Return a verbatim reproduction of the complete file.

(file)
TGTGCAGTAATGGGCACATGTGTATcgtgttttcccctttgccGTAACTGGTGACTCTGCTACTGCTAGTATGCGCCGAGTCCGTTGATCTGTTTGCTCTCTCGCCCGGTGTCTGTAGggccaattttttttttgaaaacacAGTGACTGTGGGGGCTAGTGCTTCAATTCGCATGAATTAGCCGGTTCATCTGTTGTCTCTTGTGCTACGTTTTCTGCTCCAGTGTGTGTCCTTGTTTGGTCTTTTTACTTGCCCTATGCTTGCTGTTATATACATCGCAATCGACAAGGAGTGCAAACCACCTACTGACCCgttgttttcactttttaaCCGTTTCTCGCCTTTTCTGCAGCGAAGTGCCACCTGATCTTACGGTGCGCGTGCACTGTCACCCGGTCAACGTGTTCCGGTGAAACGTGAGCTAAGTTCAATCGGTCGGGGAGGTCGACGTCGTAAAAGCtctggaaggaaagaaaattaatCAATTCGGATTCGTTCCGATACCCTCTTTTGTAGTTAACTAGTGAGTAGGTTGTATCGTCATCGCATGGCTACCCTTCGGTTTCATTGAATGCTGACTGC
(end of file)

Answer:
TGTGCAGTAATGGGCACATGTGTATcgtgttttcccctttgccGTAACTGGTGACTCTGCTACTGCTAGTATGCGCCGAGTCCGTTGATCTGTTTGCTCTCTCGCCCGGTGTCTGTAGggccaattttttttttgaaaacacAGTGACTGTGGGGGCTAGTGCTTCAATTCGCATGAATTAGCCGGTTCATCTGTTGTCTCTTGTGCTACGTTTTCTGCTCCAGTGTGTGTCCTTGTTTGGTCTTTTTACTTGCCCTATGCTTGCTGTTATATACATCGCAATCGACAAGGAGTGCAAACCACCTACTGACCCgttgttttcactttttaaCCGTTTCTCGCCTTTTCTGCAGCGAAGTGCCACCTGATCTTACGGTGCGCGTGCACTGTCACCCGGTCAACGTGTTCCGGTGAAACGTGAGCTAAGTTCAATCGGTCGGGGAGGTCGACGTCGTAAAAGCtctggaaggaaagaaaattaatCAATTCGGATTCGTTCCGATACCCTCTTTTGTAGTTAACTAGTGAGTAGGTTGTATCGTCATCGCATGGCTACCCTTCGGTTTCATTGAATGCTGACTGC